Saturday, February 4th, 2023
Saturday, February 4th, 2023

Breaking News for

Sportsmen Since 1967

Elk tags hit new high

Deadline is July 24

Bemidji, Minn. – Hunters in Minnesota will see their odds of
obtaining a once-in-a-lifetime elk-hunting license improve this
year. Thirty tags are now available for the northwest part of the
state, six of which are designated for area landowners.

This year, the area open to hunting has expanded from two to
three zones, two of which are in Kittson County and include the
“border” elk herd. The other zone is east of Grygla.

“The larger hunting area is due to an increasing crop damage
problem in portions of Kittson County,” Dennis Simon, DNR Wildlife
Section chief, said in an agency press release.

In fact, the number of elk tags available has spiked the past
two years, from just six in 2007 to 23 in 2008, when a Kittson
County hunt occurred for the first time in modern history. This
year another seven tags are available.

Paul Telander, the DNR’s regional wildlife manager in Bemidji,
said local crop depredation is the “driving factor behind elk
hunting in Minnesota,” that the department attempts to keep the
population at a level to minimize damage to ag crops like soybeans
and sunflowers.

Payments for elk damage to crops in the far northwest have
reflected that crop damage (and subsequent tag increases). State
payments to farmers exceeded $50,000 for the first time last year
(fiscal year 2009; crops planted and harvested in 2008). For fiscal
year 2008, crop damage claims totalled nearly $47,000. Claims are
verified by the state Department of Agriculture, which also makes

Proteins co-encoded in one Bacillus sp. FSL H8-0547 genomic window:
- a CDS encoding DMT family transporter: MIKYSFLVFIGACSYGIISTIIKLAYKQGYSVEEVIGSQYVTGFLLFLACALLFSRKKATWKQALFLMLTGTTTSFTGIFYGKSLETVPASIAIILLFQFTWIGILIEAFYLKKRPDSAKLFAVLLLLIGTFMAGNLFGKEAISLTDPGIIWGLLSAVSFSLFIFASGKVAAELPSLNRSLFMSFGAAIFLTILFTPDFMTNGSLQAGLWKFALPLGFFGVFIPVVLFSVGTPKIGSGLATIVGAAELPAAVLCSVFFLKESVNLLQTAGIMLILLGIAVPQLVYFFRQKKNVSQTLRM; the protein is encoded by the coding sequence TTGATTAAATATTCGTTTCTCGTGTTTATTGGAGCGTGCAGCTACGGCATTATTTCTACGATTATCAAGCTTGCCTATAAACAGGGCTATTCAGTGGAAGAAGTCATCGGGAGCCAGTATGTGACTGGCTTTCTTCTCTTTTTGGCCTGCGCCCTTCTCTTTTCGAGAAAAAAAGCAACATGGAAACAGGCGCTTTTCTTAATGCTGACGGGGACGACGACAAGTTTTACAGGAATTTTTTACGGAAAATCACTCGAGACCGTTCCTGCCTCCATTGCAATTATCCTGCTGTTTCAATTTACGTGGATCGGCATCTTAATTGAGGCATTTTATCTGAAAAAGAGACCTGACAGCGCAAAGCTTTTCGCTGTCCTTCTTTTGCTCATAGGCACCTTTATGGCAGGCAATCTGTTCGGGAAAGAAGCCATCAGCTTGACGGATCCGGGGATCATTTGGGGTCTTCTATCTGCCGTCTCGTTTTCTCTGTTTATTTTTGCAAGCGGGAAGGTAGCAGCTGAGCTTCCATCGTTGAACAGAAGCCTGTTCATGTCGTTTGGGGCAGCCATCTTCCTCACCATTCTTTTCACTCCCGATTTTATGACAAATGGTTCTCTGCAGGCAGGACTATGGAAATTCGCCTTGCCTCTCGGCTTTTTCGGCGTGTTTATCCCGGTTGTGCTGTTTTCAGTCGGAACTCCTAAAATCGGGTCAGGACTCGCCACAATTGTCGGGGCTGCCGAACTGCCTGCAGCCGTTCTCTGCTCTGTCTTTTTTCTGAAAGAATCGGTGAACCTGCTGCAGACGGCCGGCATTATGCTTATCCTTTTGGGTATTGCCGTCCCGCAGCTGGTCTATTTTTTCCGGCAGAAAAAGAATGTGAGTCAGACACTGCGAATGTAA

payments from General Fund appropriations.

Donovan Pietruszewski, area wildlife manager in Karlstad, said
the Kittson County herd’s “pre-calving” population was about 45
this year; last year it was in the mid-60s. Another 80 or more roam
back and forth between Minnesota and Manitoba. To hunt that herd,
an agreement would need to be reached between the state and the
province. Those animals are part of the Caribou-Vita group.

The Water Tower group, north of Lancaster in Kittson County is
hunted (the zone known as Kittson County-North), as is the
Lancaster group (Kittson County-South), Pietruszewski said.

Ten either-sex licenses will be offered for Kittson
County-South, and five licenses (one either-sex and four
antlerless) will be offered in Kittson County-North.

Pietruszewski said the Kittson County elk herd had been growing
steadily, but that mortality (last year and the upcoming hunting
season) has knocked the herd back. Last year between hunting
harvest, illegal kills, and other causes, the DNR documented a loss
of 28 animals.

“That’s a huge chunk of the population,” Pietruszewski said.

Meanwhile, the Grygla herd’s numbers have remained fairly
consistent, he said, about 50 animals. This year, 15 (two
either-sex and 13 antlerless) tags are available to harvest animals
from the Grygla herd.

The first modern-era elk hunt occurred in 1987, after a court
order two years earlier forced the DNR to cease trapping and moving